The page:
Each year, about 30 million gallons of gas are delivered to the seven gas stations in the village, according to John Sawyers, the village’s finance director. He said the gas tax would be on the delivery of gas and not its sale.
Sawyers said about 70 percent of motorists filling up at Homer Glen stations are from other towns, meaning the gas tax would be paid mostly by outside residents.
“It’s truly a pass-through tax,” he said.
With the state of Illinois threatening to reduce the share of state income tax revenue it sends to municipalities, Mayor George Yukich said a gas tax would be a preferable revenue source to imposing a village property tax.
Homer Glen’s parks and recreation fund gets money from required developer donations and grants. A major park project is underway in changing the 103-acre former Woodbine golf course into a village park that would have sports fields, trails, ponds and picnic areas.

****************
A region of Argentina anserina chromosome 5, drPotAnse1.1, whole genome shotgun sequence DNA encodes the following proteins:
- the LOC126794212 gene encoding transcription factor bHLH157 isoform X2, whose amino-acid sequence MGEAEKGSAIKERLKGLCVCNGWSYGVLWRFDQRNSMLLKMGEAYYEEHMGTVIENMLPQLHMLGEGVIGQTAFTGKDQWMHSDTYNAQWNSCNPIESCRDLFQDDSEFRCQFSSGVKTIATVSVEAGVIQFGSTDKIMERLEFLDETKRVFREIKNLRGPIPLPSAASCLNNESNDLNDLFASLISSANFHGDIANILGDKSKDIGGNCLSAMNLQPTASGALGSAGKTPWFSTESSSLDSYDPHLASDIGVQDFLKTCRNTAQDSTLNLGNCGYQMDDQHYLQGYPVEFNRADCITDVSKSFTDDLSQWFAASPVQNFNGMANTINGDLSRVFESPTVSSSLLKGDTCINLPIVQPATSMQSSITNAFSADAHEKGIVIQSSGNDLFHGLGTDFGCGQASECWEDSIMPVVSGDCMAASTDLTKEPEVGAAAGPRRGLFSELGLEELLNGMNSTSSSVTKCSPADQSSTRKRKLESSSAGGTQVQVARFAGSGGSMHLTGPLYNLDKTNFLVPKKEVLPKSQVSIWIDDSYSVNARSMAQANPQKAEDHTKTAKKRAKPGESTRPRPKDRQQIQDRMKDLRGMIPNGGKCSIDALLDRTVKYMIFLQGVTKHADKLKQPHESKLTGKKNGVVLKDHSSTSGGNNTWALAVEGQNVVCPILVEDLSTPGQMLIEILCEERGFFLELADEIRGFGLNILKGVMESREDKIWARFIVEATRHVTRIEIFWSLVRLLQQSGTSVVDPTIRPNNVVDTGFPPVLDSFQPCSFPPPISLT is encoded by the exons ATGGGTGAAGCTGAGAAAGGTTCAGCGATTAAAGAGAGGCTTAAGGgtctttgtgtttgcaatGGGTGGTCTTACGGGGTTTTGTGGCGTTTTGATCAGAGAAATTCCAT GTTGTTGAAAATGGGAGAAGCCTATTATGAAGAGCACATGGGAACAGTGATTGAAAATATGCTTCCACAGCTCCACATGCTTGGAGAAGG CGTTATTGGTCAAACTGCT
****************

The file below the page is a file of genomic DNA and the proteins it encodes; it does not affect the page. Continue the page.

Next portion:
The village is looking to hire a planning firm to create a master plan for the park and work in conjunction with H.R. Green, an engineering firm that’s looking at ways to prevent flooding in the neighborhoods near Woodbine.
The Village Board plans to vote on the gas tax in November, and, if approved, it will take effect Dec. 1 or Jan. 1.
Also at this week’s board meeting, trustees approved a design for the new Village Hall. Homer Glen is converting the former Woodbine banquet hall and clubhouse into the Village Hall, which will house village offices, a conference room, a board room that will double as a community room and space for Will County sheriff’s police, who provide patrols in the village.
Village officials said Tria Architecture, which replaced Williams Architects in September, intends to finish plans for the remodeled building in December and seek construction bids in January. They said the Village Hall is likely to be completed by July.
Michelle Mullins is a freelance reporter.